The seismograph information is tracked and kept by the third-party blasting consultant in accordance with Insurance requirements and in case there is a legal claim. The city has access to this data if there are any concerns that need to be investigated.
I feel vibration. Doesn't that indicate that damage is being caused?
People (and animals) are very perceptive to a small amount of ground motion. However, without scientific instruments, it can be difficult to accurately put a value on the amount of motion created. Homes take quite a lot of vibration on a daily basis. Door slamming, thunderstorm activity, and wind, all produce vibrations that we feel and take for granted since these are everyday events. The level of vibration from controlled blasting is similar to these types of events and should not damage your home.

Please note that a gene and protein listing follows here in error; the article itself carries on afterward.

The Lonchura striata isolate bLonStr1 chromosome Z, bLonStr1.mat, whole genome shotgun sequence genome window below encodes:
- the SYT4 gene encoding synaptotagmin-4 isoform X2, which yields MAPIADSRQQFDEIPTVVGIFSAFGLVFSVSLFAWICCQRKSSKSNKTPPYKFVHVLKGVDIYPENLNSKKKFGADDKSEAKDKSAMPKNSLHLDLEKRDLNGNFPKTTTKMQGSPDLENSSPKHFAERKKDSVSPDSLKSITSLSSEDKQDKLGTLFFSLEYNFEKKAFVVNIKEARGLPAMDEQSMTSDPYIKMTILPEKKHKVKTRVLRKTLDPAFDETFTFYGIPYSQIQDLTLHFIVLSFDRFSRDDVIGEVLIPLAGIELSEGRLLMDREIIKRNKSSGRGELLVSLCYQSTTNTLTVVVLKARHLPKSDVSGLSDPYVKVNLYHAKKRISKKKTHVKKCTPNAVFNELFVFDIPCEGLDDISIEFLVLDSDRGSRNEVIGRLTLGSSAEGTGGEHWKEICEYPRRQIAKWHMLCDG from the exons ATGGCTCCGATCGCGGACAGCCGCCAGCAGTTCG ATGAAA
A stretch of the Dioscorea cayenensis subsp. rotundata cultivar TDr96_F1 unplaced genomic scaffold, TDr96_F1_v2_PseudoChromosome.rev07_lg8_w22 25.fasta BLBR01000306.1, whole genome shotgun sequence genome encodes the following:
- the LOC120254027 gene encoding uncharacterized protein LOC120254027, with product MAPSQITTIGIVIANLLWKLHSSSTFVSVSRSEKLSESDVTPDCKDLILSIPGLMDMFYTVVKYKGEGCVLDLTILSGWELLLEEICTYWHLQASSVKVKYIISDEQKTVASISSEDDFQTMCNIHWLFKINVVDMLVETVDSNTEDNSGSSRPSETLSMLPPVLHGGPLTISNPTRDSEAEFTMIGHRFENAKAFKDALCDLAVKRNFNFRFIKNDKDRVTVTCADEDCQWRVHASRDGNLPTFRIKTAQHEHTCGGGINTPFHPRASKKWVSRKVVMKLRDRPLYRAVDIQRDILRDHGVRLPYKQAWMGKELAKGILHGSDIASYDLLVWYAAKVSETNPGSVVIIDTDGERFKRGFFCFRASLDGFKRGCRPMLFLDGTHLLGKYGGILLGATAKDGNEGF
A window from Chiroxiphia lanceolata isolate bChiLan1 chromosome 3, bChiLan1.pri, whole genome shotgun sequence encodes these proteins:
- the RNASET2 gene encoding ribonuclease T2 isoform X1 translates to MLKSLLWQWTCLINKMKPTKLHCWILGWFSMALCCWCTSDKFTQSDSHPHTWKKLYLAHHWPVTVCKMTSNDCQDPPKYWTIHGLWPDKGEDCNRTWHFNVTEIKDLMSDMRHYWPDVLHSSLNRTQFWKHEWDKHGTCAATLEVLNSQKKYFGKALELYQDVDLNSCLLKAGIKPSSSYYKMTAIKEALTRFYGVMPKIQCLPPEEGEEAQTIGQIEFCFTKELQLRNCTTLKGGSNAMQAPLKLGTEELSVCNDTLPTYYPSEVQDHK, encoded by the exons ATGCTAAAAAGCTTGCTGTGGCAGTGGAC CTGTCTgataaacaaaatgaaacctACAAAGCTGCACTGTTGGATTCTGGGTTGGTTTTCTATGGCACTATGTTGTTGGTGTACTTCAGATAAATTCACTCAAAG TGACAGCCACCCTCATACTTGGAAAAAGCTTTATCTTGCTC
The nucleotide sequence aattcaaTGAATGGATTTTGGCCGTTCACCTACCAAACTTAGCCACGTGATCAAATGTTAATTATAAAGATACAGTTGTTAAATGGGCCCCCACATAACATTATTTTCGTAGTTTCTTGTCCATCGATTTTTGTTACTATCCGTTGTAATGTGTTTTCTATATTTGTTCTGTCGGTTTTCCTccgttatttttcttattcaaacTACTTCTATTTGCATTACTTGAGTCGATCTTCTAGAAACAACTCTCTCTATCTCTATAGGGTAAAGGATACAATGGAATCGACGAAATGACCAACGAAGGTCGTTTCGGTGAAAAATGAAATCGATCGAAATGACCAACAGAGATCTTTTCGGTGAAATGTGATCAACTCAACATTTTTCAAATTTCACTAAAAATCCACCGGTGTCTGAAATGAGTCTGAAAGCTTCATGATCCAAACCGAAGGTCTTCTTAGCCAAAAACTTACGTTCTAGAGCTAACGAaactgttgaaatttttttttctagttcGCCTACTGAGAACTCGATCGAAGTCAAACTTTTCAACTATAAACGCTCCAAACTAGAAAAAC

Some of the blasts feel much stronger than others.
The position and orientation of a blast at a construction site may cause the perception that one blast is stronger than another. Your location (outside, inside, upper, or lower floor of your house) will also change your perception.
Is there any danger from flying debris created from a blast?
Layers of heavy blasting mats are used with every blast to prevent flying debris and fly-rock. Each blast is actually made up of a series of small blasts that are sequenced to reduce the risk of fly-rock and keep vibration levels to a minimum.